A typical RPC-R upgrade will follow this process:


Every RPC-R major upgrade is planned out by a member of the Rackspace support team and then quality checked by another member. Once the maintenance plan is internally approved, Rackspace works with customers to ensure the proposed plan meets their expectations. Once the customer signs off, we schedule a maintenance window for the upgrade.

Preflight checklist

  • Temporarily suppress monitoring alerts to prevent unnecessary alarm notifications.
  • Take a backup of the Galera database.
  • Check that all OpenStack services and relevant OS services are running and operational.
  • Get list of all VMs and volumes running on the overcloud.
  • Ensure all endpoints are responsive.

Undercloud upgrade

  • Update repositories from previous to current version.
  • Upgrade the RHEL OS on the director node.
  • Upgrade the undercloud, which will trigger an update of the director node configuration and populate any new required settings that may not be present from the last version (this operation will not delete any data from the director or overcloud nodes).

Overcloud upgrade

  • Once the undercloud upgrade is complete, the current overcloud images are backed up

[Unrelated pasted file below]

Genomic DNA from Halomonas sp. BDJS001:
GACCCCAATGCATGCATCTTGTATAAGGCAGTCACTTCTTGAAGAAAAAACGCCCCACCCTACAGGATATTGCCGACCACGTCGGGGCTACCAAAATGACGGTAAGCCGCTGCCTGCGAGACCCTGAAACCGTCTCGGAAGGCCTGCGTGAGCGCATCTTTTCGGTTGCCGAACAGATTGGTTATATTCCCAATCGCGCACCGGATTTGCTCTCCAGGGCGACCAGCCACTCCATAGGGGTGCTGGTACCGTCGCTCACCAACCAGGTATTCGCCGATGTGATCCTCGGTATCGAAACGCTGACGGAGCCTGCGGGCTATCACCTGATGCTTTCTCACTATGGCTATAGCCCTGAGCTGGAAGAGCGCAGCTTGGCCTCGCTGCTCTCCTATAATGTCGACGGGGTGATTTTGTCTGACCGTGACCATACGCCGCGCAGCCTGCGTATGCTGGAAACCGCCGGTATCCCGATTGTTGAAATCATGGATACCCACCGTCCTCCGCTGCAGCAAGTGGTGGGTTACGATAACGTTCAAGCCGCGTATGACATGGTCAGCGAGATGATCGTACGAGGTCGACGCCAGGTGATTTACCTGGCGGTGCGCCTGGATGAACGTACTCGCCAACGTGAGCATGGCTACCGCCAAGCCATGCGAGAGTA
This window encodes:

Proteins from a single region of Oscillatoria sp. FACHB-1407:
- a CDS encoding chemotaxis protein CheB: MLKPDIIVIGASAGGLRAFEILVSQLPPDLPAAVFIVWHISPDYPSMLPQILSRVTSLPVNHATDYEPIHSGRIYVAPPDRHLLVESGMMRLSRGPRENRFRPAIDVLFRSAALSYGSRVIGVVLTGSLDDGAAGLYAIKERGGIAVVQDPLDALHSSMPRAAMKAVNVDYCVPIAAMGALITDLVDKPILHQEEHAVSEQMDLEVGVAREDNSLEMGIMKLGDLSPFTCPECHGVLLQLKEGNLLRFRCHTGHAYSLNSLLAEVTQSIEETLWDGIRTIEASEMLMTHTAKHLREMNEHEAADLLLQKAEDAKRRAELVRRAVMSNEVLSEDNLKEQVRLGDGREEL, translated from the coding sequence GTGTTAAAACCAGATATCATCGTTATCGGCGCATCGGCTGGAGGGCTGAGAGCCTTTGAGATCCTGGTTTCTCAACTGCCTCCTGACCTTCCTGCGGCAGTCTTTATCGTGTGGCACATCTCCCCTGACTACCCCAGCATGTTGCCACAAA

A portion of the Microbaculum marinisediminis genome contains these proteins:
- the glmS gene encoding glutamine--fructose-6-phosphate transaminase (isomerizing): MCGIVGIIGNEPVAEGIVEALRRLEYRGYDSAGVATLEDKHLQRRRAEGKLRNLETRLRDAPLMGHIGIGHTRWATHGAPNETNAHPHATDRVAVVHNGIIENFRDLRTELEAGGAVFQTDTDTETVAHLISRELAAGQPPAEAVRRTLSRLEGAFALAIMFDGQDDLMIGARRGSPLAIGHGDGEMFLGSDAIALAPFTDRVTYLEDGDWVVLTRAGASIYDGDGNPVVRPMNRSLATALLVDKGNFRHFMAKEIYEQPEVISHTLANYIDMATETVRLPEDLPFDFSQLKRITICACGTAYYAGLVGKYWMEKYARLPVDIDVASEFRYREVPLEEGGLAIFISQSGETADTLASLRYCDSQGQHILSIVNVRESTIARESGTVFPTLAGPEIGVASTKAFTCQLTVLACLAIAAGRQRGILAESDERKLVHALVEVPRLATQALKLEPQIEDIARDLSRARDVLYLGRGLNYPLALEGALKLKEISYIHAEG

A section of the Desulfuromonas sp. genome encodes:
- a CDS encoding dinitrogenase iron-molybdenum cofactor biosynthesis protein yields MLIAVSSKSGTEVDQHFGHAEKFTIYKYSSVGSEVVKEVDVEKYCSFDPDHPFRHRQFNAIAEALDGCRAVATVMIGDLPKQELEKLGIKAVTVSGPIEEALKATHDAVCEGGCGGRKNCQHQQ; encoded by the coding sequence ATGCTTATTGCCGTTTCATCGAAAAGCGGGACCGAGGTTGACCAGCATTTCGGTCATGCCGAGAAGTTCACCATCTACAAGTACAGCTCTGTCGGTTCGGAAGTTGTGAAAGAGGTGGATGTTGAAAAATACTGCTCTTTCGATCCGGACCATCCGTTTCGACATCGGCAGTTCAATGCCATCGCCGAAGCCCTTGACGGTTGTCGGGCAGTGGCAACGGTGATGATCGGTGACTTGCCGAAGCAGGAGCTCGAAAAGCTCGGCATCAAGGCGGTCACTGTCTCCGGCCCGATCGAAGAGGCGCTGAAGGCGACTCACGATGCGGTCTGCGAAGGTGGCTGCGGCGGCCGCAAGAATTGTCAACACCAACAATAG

• New overcloud images are replaced on the director.
  • From the director, the overcloud is upgraded using the commands outlined in the Red Hat OpenStack platform upgrade guide, which are basically heat templates triggering puppet manifests, along with additional upgrade environment scripts Rackspace has written to further automate the process.
    • Any object storage nodes will be updated first.
    • Controller nodes will then be upgraded with a script that will take care of upgrading the high availability tools on the controllers (such as Pacemaker).
    • Rolling upgrades are performed on the compute nodes by migrating off guest instances, disabling the nova-compute service, running the compute node update script, re-enabling the nova-compute service, and then repeating the workflow for each compute node.
    • Ceph nodes will be upgraded last with the same script run on all non-controller nodes.

To finalize the upgrade, one final command is run with a major upgrade playbook and all of our individual environment files from our initial deployment command


  • OpenStack Tempest tests are run to validate the upgrade.
  • Once the Overcloud is upgraded and Tempest tests are completed, Rackspace will confirm normal operations have resumed as expected in the Overcloud.
  • When RPC-R Support has confirmed the environment is in a healthy operational state, alarm suppression is canceled which re-enables monitoring services.
  • Keeping upgrade operations so simple that customers can forget it can be complicated involves reliable software, automation and sound operational practices. With RPC-R, Rackspace and Red Hat is delivering a private cloud service that customers can start consuming as they would a public cloud service without the operational heartburns.